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London Mental Health Care Centre Good

Inspection Summary


Overall summary & rating

Good

Updated 22 November 2018

This unannounced inspection took place on 25 September 2018. London Mental Health Care Centre can accommodate up to 15 people. At the time of the inspection there were 13 people using the service. The service is in a large purpose built building with communal areas. People had their own bedrooms and had access to bathroom facilities.

The service is a ‘care home’. People in care homes receive accommodation and nursing or personal care as single package under one contractual agreement. CQC regulates both the premises and the care provided, and both were looked at during this inspection. At the time of this inspection eight people with a mental health condition lived at the service.

This was the first inspection at London Mental Health Care Centre since their registration in November 2017.

The service had a registered manager in post. A registered manager is a person who has registered with the Care Quality Commission to manage the service. Like registered providers, they are ‘registered persons’. Registered persons have legal responsibility for meeting the requirements in the Health and Social Care Act 2008 and associated Regulations about how the service is run.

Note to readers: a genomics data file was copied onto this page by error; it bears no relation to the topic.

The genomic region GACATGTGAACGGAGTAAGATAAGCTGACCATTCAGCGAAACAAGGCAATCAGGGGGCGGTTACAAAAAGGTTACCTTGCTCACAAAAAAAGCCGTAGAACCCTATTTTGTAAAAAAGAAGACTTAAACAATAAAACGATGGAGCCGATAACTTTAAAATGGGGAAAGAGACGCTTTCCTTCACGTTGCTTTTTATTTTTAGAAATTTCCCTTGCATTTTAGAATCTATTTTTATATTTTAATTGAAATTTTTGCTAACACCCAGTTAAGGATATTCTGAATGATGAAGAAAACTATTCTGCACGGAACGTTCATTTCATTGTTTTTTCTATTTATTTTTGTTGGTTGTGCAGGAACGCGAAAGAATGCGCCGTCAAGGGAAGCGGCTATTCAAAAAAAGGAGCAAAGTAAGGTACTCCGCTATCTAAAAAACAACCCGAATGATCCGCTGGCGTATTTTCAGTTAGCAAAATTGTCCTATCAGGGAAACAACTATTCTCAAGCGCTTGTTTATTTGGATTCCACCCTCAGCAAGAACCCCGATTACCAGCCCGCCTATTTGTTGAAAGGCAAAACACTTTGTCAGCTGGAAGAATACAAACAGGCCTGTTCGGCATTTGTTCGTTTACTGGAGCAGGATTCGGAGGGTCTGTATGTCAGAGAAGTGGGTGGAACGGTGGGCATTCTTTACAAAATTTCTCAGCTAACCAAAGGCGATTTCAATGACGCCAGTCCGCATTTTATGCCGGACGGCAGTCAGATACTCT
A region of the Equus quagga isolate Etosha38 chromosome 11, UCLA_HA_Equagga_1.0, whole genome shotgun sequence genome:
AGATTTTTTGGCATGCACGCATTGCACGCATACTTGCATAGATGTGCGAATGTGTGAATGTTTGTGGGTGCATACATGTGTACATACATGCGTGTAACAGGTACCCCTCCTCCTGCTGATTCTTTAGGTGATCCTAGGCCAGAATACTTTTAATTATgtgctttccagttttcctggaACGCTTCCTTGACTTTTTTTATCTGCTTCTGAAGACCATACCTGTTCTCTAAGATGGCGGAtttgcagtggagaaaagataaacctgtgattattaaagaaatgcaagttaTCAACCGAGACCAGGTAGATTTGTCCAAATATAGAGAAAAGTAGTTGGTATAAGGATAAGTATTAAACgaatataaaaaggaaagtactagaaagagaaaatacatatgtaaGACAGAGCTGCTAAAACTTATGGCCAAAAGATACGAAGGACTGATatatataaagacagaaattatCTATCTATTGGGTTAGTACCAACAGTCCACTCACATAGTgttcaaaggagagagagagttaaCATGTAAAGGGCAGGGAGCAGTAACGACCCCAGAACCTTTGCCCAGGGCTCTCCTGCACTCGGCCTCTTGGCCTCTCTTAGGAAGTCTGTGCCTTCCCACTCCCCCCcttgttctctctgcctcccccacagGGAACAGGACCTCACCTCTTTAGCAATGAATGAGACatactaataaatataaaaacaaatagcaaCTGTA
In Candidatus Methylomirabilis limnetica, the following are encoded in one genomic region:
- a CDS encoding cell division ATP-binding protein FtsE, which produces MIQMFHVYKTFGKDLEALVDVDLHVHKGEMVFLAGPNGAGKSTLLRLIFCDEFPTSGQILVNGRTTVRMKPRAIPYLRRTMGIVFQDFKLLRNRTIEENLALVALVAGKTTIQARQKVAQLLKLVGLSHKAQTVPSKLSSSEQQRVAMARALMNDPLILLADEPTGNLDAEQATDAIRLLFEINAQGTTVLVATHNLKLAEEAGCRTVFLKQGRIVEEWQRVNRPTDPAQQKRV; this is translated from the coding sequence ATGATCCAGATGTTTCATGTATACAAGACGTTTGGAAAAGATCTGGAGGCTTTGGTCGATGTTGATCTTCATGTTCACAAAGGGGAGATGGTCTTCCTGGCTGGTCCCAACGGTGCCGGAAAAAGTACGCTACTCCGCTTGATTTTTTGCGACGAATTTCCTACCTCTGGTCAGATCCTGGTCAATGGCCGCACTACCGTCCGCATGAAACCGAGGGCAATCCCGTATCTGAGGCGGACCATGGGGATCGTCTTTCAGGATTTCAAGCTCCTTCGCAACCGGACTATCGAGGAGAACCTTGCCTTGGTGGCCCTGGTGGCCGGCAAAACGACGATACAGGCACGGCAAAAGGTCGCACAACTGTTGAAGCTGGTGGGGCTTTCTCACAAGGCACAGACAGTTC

The registered provider had a safeguarding process in place that protected people from harm and abuse. Staff completed safeguarding training which gave them knowledge of the types of abuse and the skills to help them report an allegation of abuse promptly.

Risks that affected people’s health and wellbeing were identified. Risk management plans were developed and staff used this guidance to manage risks safely.

People’s medicines were managed safely. People said staff supported them with the administration of their medicines and there were systems in place for the storage, ordering, recording and disposal of medicines.

Staffing levels were appropriate to meet people’s needs safely. Safe recruitment processes were followed by staff. This ensured suitable newly recruited staff with relevant skills and knowledge were employed to work with people.

Staff were supported through a programme of induction, training, supervision and an appraisal. Staff reflected on their practice, personal and professional development and identified their training needs.

The registered manager and staff provided care in line with the requirements of the Mental Capacity Act 2005 (MCA) and Deprivation of Liberty Safeguards (DoLS). People gave their consent to care and staff carried out this in line with their wishes. People were supported to have maximum choice and control of their lives and staff supported them in the least restrictive way possible; the policies and systems in the service support this practice.

People had meals provided to them that they enjoyed. Meals were cooked onsite and which met their preferences and nutritional needs. Health care services were made accessible for people. Each year people had their health care and mental health monitored and reviewed.

People made decisions in the delivery of their care and support. People took part in activities they enjoyed and developed new hobbies and interests. Staff encouraged people to maintain their level of independence in relation to their abilities and individual goals.